In a document entitled ‘The Sillifant Legend’ (London, 1977), the author states that: ‘In the time of Henry II, the King of Leinster in Ireland sought leave to Henry to recruit allies from among the descendants of the followers of de Sully living then on both sides of the Bristol Channel, to help him in his struggle with the O’Connors of Connaught for the high kingship of Ireland. These allies comprised Norman-Welsh, Norman-English, Flemish and Saxon groups whose traditions and language were French. Descendants of the original followers of the Sullys were prominent in these forces and they rallied to the battle cry of ‘Sully-en-avant’. The name Sullyvant was established in this way and was Gallicised into the Form Ui Suilleabhain which in turn became O’Sullivan.’
It goes on …. ‘In face of rising threats against England from the Continent which grew in strength in the reigns of Richard III and Henry VII and much more menacing in the time of Henry VIII, a new Irish policy was introduced which led to drastic changes in the system of land tenure and taxation and eventually in the removal of the Earl of Kildare from office. Titles were disputed, rents and taxes raised and….. as a result, some 20,000 Irish descendants of the original followers of the Marcher Barons, flooded into Pembrokeshire, no doubt many Sullyvants among them. In local speech, their name changed and became Sullyfant. From Elizabethan times onward many families of this name settled in Devonshire in the valleys of the Torridge, Taw and Tamar where their name changed again and became Sillifant.’
This document has many references though it is unclear what information might have been gained from elite works such as D.C. Douglas’ ‘William The Conqueror’, L.M. Cullen’s ‘Life in Ireland’ and ‘The Reign of Stephen’ by H.A. Cronne, as well as numerous others listed.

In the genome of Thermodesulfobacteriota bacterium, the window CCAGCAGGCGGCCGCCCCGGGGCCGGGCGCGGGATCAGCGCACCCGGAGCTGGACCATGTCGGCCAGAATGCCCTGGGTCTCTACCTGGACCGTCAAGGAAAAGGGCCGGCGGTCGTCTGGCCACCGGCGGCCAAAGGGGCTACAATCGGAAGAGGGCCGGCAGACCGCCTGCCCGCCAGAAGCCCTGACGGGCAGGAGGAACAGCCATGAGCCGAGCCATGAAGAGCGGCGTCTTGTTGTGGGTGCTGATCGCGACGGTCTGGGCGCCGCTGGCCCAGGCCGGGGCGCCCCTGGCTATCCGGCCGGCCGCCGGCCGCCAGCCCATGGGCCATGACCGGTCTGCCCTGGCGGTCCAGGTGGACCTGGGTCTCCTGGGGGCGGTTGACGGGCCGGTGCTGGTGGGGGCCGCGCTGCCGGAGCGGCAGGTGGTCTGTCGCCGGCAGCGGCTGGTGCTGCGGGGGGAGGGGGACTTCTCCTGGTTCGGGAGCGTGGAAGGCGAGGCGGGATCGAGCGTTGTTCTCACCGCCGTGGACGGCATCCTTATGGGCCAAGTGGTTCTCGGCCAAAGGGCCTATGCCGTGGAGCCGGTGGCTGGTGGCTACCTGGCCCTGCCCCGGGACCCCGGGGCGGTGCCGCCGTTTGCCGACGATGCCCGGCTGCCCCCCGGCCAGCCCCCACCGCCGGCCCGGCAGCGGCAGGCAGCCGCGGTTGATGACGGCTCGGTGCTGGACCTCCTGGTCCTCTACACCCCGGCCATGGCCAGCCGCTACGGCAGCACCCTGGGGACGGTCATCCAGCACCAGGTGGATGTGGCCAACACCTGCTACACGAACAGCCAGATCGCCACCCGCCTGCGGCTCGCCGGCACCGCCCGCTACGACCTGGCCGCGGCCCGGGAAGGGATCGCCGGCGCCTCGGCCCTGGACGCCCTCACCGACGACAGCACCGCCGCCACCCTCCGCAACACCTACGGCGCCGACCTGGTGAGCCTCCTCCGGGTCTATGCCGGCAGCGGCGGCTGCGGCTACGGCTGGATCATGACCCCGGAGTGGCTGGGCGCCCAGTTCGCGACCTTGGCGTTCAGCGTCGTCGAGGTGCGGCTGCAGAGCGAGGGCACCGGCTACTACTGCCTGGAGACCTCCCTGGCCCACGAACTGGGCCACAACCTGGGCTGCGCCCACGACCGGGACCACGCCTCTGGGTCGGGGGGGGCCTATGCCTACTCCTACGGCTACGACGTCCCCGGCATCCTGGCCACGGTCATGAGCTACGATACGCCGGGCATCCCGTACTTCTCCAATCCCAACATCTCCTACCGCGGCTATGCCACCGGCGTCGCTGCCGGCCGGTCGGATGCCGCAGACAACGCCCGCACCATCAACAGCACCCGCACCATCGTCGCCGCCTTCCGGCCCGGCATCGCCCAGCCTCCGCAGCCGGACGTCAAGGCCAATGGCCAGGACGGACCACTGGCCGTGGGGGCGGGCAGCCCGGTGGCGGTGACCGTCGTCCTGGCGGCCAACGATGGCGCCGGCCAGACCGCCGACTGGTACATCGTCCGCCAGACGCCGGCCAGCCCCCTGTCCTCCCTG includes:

‘General history: Gentry’, Magna Britannia: volume 6: Devonshire (1822), pp. CXXXII-CLX presents a similar but slightly different story: ‘Sillifant, of Combe, in Colebrooke. This family, who formerly wrote their name Sullivan or Syllivan, came from Beare, in Ireland, in 1641. Combe was acquired by marriage with Snell, in 1677. John Sillifant, Esq., now of Combe, married the heiress of Prideaux, of North Tawton.’ The Sillifants did acquire Coombe House on marriage, though the reference to Beare in Ireland is currently unconfirmed.
Although the origin of the surname is currently unknown, it is clear that the bearers of the surname are predominantly Devon-based when they are in the UK.
Reaney and Wilson’s ‘Oxford Dictionary of English Surnames’ gives references to Pellefant back in the fifteenth century – Judith 1612, Alse 1619 and Andrew Pilliphant 1633 in Hartland Parish Registers, Devon and states that Pillifant probably comes from East, West Pilliven in Witheridge, Devon.
For Sillifant, wills for John Silliphant in 1616 and Thomas Sillafant in 1776 are noted. The ‘Consolidated Index to Devon Wills’ on the Genuki website – http://www.genuki.cs.ncl.ac.uk/DEV/DevonWillsProject – shows wills for Pill(i/e/a)v(i/e)n in the 1650s in Braunton, Ashford and High Bray in Devon as well as Christian Pyllaven, a widow of Chittlehampton in 1591.